New IDRC funding backs VIDO-InterVac research to benefit cattle producers in Kenya

Jan 29, 2015

A team of scientists from the University of Saskatchewan’s Vaccine and Infectious Disease Organization-International Vaccine Centre (VIDO-InterVac) and the Kenya Agricultural and Livestock Research Organization (KALRO) have been awarded nearly $5 million to continue their work to develop a vaccine to protect cattle against contagious bovine pleuropneumonia (CBPP).

“CBPP is highly contagious and kills a large percentage of the animals infected,” said Andrew Potter director of VIDO-InterVac. “Traditional approaches for disease control and vaccination have not been successful. This grant will help further VIDO-InterVac’s international contributions to animal health as we work to develop a safe and effective vaccine for this disease.”

The new funding is provided through Canada’s International Development Research Centre (IDRC) and Foreign Affairs, Trade and Development Canada through the Canadian International Food Security Research Fund (CIFSRF). $1.7 million will be provided to VIDO-InterVac to advance the research from CIFSRF’s first phase and develop an improved vaccine for CBPP.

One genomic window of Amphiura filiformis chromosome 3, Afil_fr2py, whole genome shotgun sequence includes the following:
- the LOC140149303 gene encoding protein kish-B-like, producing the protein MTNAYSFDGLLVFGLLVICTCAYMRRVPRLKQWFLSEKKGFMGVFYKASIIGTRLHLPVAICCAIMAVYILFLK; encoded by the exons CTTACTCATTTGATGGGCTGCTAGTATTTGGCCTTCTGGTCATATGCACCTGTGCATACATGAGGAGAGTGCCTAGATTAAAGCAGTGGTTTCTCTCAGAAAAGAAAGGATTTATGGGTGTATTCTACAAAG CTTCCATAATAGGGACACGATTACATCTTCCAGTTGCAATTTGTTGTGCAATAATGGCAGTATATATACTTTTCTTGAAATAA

CBPP, an infectious lung disease of cattle caused by Mycoplasma mycoides subspecies mycoides, affects the livelihood of approximately 24 million Africans, causing more than $60 million in losses annually. A related species of bacteria, Mycoplasma bovis, causes significant losses to North American cattle and bison producers.

The new grant will fund continued development and testing of several promising vaccine candidates with the ultimate goal of producing a heat-stable, cost-effective vaccine. The vaccine will be manufactured at the Kenya Veterinary Vaccines Production Institute (KEVEVAPI) and will be accessible to all farmers.

In addition to advancing food security, Volker Gerdts, VIDO-InterVac’s associate director of research, emphasized the project will support development of international researchers and provide valuable opportunities for training for students and professionals. Knowledge generated from this project will also advance understanding and development of vaccines for mycoplasma diseases affecting North American cattle and bison.